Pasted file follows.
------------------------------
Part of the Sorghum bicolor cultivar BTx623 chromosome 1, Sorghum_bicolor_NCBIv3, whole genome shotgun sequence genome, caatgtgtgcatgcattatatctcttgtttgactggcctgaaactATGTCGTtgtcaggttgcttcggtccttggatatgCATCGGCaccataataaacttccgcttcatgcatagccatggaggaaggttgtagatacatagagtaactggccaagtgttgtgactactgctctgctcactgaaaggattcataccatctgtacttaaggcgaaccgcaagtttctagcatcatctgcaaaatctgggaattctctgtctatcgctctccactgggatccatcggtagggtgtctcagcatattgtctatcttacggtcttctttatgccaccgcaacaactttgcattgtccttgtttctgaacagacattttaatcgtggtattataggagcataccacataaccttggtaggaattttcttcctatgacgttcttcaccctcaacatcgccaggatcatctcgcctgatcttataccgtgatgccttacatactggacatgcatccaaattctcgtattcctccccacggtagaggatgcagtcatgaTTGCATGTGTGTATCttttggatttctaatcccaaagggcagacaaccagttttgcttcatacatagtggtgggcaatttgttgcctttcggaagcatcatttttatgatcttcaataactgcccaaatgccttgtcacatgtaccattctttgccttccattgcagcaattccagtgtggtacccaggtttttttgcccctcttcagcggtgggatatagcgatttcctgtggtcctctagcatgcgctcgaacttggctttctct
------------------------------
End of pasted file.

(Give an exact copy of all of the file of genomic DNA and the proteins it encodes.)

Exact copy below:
Part of the Sorghum bicolor cultivar BTx623 chromosome 1, Sorghum_bicolor_NCBIv3, whole genome shotgun sequence genome, caatgtgtgcatgcattatatctcttgtttgactggcctgaaactATGTCGTtgtcaggttgcttcggtccttggatatgCATCGGCaccataataaacttccgcttcatgcatagccatggaggaaggttgtagatacatagagtaactggccaagtgttgtgactactgctctgctcactgaaaggattcataccatctgtacttaaggcgaaccgcaagtttctagcatcatctgcaaaatctgggaattctctgtctatcgctctccactgggatccatcggtagggtgtctcagcatattgtctatcttacggtcttctttatgccaccgcaacaactttgcattgtccttgtttctgaacagacattttaatcgtggtattataggagcataccacataaccttggtaggaattttcttcctatgacgttcttcaccctcaacatcgccaggatcatctcgcctgatcttataccgtgatgccttacatactggacatgcatccaaattctcgtattcctccccacggtagaggatgcagtcatgaTTGCATGTGTGTATCttttggatttctaatcccaaagggcagacaaccagttttgcttcatacatagtggtgggcaatttgttgcctttcggaagcatcatttttatgatcttcaataactgcccaaatgccttgtcacatgtaccattctttgccttccattgcagcaattccagtgtggtacccaggtttttttgcccctcttcagcggtgggatatagcgatttcctgtggtcctctagcatgcgctcgaacttggctttctct